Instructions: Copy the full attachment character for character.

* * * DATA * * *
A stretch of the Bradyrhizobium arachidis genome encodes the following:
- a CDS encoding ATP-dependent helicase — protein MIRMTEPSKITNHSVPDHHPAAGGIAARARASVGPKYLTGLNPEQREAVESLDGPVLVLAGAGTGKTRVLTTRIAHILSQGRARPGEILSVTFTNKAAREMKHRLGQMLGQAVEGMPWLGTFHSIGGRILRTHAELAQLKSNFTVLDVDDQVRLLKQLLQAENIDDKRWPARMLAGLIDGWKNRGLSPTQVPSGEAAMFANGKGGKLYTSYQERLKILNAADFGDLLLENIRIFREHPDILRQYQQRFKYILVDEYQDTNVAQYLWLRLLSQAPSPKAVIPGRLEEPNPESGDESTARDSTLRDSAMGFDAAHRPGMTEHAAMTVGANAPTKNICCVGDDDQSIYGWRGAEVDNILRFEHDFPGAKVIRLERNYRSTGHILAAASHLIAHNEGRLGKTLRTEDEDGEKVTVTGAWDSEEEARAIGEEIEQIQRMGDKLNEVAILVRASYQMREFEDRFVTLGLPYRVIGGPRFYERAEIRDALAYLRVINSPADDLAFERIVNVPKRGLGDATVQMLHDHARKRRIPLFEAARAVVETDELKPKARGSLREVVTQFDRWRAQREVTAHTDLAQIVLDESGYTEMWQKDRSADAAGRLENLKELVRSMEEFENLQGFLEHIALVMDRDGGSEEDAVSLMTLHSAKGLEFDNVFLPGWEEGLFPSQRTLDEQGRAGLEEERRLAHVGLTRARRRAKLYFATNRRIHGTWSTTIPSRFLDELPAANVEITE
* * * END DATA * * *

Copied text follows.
A stretch of the Bradyrhizobium arachidis genome encodes the following:
- a CDS encoding ATP-dependent helicase — protein MIRMTEPSKITNHSVPDHHPAAGGIAARARASVGPKYLTGLNPEQREAVESLDGPVLVLAGAGTGKTRVLTTRIAHILSQGRARPGEILSVTFTNKAAREMKHRLGQMLGQAVEGMPWLGTFHSIGGRILRTHAELAQLKSNFTVLDVDDQVRLLKQLLQAENIDDKRWPARMLAGLIDGWKNRGLSPTQVPSGEAAMFANGKGGKLYTSYQERLKILNAADFGDLLLENIRIFREHPDILRQYQQRFKYILVDEYQDTNVAQYLWLRLLSQAPSPKAVIPGRLEEPNPESGDESTARDSTLRDSAMGFDAAHRPGMTEHAAMTVGANAPTKNICCVGDDDQSIYGWRGAEVDNILRFEHDFPGAKVIRLERNYRSTGHILAAASHLIAHNEGRLGKTLRTEDEDGEKVTVTGAWDSEEEARAIGEEIEQIQRMGDKLNEVAILVRASYQMREFEDRFVTLGLPYRVIGGPRFYERAEIRDALAYLRVINSPADDLAFERIVNVPKRGLGDATVQMLHDHARKRRIPLFEAARAVVETDELKPKARGSLREVVTQFDRWRAQREVTAHTDLAQIVLDESGYTEMWQKDRSADAAGRLENLKELVRSMEEFENLQGFLEHIALVMDRDGGSEEDAVSLMTLHSAKGLEFDNVFLPGWEEGLFPSQRTLDEQGRAGLEEERRLAHVGLTRARRRAKLYFATNRRIHGTWSTTIPSRFLDELPAANVEITE